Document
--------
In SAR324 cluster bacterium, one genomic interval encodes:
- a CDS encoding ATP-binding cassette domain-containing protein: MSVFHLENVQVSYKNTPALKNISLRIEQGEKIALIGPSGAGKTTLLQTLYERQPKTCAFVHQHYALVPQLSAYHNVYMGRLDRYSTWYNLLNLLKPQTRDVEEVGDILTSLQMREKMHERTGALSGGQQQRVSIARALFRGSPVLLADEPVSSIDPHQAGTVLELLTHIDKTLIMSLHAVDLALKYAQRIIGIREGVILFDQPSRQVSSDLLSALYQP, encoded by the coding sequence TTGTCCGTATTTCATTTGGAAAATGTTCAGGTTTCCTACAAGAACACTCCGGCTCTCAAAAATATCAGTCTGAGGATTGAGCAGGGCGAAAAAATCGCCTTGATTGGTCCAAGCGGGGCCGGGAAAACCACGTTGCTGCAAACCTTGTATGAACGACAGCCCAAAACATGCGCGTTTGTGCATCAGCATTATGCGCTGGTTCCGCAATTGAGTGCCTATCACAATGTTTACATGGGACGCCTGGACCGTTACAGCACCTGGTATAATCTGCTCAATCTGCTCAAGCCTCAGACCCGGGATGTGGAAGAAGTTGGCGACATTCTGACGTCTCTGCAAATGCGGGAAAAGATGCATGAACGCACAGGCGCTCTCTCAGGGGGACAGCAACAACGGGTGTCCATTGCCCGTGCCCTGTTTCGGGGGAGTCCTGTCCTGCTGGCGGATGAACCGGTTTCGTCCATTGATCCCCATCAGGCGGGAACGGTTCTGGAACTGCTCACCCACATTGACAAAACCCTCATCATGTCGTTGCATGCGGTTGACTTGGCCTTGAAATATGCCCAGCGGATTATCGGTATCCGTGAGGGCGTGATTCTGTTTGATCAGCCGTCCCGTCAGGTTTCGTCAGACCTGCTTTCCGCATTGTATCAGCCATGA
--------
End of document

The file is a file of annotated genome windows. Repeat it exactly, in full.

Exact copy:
In SAR324 cluster bacterium, one genomic interval encodes:
- a CDS encoding ATP-binding cassette domain-containing protein: MSVFHLENVQVSYKNTPALKNISLRIEQGEKIALIGPSGAGKTTLLQTLYERQPKTCAFVHQHYALVPQLSAYHNVYMGRLDRYSTWYNLLNLLKPQTRDVEEVGDILTSLQMREKMHERTGALSGGQQQRVSIARALFRGSPVLLADEPVSSIDPHQAGTVLELLTHIDKTLIMSLHAVDLALKYAQRIIGIREGVILFDQPSRQVSSDLLSALYQP, encoded by the coding sequence TTGTCCGTATTTCATTTGGAAAATGTTCAGGTTTCCTACAAGAACACTCCGGCTCTCAAAAATATCAGTCTGAGGATTGAGCAGGGCGAAAAAATCGCCTTGATTGGTCCAAGCGGGGCCGGGAAAACCACGTTGCTGCAAACCTTGTATGAACGACAGCCCAAAACATGCGCGTTTGTGCATCAGCATTATGCGCTGGTTCCGCAATTGAGTGCCTATCACAATGTTTACATGGGACGCCTGGACCGTTACAGCACCTGGTATAATCTGCTCAATCTGCTCAAGCCTCAGACCCGGGATGTGGAAGAAGTTGGCGACATTCTGACGTCTCTGCAAATGCGGGAAAAGATGCATGAACGCACAGGCGCTCTCTCAGGGGGACAGCAACAACGGGTGTCCATTGCCCGTGCCCTGTTTCGGGGGAGTCCTGTCCTGCTGGCGGATGAACCGGTTTCGTCCATTGATCCCCATCAGGCGGGAACGGTTCTGGAACTGCTCACCCACATTGACAAAACCCTCATCATGTCGTTGCATGCGGTTGACTTGGCCTTGAAATATGCCCAGCGGATTATCGGTATCCGTGAGGGCGTGATTCTGTTTGATCAGCCGTCCCGTCAGGTTTCGTCAGACCTGCTTTCCGCATTGTATCAGCCATGA